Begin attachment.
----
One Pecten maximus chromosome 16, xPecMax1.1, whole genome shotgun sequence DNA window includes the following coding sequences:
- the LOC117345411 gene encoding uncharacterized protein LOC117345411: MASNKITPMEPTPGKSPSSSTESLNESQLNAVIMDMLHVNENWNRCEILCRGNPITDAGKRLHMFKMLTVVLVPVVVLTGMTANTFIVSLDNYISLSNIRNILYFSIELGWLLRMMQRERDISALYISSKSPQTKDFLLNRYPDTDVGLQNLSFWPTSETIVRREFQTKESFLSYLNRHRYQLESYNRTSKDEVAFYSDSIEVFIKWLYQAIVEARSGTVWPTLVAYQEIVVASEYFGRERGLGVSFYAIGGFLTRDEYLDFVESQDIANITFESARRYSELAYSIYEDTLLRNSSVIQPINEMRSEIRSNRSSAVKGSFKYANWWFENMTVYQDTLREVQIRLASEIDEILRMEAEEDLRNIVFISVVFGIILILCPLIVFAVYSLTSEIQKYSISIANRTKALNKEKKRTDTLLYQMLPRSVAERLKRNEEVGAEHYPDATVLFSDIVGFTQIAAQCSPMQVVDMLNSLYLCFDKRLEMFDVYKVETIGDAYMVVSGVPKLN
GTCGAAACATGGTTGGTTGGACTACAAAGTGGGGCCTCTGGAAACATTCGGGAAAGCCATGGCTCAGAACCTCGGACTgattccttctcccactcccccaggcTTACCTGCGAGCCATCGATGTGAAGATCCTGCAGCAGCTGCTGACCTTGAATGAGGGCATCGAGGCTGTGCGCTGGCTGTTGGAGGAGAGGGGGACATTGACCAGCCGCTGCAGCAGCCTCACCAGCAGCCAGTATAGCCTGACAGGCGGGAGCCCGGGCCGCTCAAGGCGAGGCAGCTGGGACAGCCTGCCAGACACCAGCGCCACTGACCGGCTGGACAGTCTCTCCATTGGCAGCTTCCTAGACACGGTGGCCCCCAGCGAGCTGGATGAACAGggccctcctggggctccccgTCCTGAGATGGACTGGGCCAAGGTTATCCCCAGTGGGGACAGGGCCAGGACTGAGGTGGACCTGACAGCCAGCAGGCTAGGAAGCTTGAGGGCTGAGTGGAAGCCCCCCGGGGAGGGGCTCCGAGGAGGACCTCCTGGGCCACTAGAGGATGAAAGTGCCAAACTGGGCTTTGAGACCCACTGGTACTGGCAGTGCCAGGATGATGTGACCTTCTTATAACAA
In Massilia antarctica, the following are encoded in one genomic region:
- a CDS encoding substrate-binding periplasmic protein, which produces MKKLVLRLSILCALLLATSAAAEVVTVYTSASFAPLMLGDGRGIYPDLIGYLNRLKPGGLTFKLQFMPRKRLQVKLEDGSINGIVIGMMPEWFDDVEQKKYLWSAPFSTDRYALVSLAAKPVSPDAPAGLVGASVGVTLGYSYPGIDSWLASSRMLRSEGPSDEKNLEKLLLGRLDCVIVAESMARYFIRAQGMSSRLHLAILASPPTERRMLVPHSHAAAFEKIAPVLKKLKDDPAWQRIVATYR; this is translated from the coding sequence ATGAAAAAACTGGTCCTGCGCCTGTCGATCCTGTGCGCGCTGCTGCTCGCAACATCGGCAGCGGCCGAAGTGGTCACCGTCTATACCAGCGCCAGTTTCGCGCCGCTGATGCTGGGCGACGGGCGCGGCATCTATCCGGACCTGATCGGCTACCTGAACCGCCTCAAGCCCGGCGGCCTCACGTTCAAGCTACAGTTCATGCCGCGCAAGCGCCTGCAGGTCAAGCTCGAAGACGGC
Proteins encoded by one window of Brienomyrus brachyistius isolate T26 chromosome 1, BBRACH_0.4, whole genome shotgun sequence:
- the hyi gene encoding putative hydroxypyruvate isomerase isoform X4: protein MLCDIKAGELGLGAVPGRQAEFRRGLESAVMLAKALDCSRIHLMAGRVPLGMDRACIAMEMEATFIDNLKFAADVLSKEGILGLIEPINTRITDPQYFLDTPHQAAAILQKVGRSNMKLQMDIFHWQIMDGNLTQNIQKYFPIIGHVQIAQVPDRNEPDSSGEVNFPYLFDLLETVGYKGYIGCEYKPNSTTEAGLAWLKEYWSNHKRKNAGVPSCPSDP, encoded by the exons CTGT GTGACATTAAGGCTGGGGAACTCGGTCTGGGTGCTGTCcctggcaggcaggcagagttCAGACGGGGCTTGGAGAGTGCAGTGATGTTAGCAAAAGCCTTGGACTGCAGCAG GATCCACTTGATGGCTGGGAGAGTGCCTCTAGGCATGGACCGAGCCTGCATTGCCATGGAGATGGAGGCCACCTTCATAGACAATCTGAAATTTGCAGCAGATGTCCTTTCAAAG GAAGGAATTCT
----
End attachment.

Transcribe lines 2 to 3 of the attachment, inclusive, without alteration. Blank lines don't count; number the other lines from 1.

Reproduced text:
- the LOC117345411 gene encoding uncharacterized protein LOC117345411: MASNKITPMEPTPGKSPSSSTESLNESQLNAVIMDMLHVNENWNRCEILCRGNPITDAGKRLHMFKMLTVVLVPVVVLTGMTANTFIVSLDNYISLSNIRNILYFSIELGWLLRMMQRERDISALYISSKSPQTKDFLLNRYPDTDVGLQNLSFWPTSETIVRREFQTKESFLSYLNRHRYQLESYNRTSKDEVAFYSDSIEVFIKWLYQAIVEARSGTVWPTLVAYQEIVVASEYFGRERGLGVSFYAIGGFLTRDEYLDFVESQDIANITFESARRYSELAYSIYEDTLLRNSSVIQPINEMRSEIRSNRSSAVKGSFKYANWWFENMTVYQDTLREVQIRLASEIDEILRMEAEEDLRNIVFISVVFGIILILCPLIVFAVYSLTSEIQKYSISIANRTKALNKEKKRTDTLLYQMLPRSVAERLKRNEEVGAEHYPDATVLFSDIVGFTQIAAQCSPMQVVDMLNSLYLCFDKRLEMFDVYKVETIGDAYMVVSGVPKLN
GTCGAAACATGGTTGGTTGGACTACAAAGTGGGGCCTCTGGAAACATTCGGGAAAGCCATGGCTCAGAACCTCGGACTgattccttctcccactcccccaggcTTACCTGCGAGCCATCGATGTGAAGATCCTGCAGCAGCTGCTGACCTTGAATGAGGGCATCGAGGCTGTGCGCTGGCTGTTGGAGGAGAGGGGGACATTGACCAGCCGCTGCAGCAGCCTCACCAGCAGCCAGTATAGCCTGACAGGCGGGAGCCCGGGCCGCTCAAGGCGAGGCAGCTGGGACAGCCTGCCAGACACCAGCGCCACTGACCGGCTGGACAGTCTCTCCATTGGCAGCTTCCTAGACACGGTGGCCCCCAGCGAGCTGGATGAACAGggccctcctggggctccccgTCCTGAGATGGACTGGGCCAAGGTTATCCCCAGTGGGGACAGGGCCAGGACTGAGGTGGACCTGACAGCCAGCAGGCTAGGAAGCTTGAGGGCTGAGTGGAAGCCCCCCGGGGAGGGGCTCCGAGGAGGACCTCCTGGGCCACTAGAGGATGAAAGTGCCAAACTGGGCTTTGAGACCCACTGGTACTGGCAGTGCCAGGATGATGTGACCTTCTTATAACAA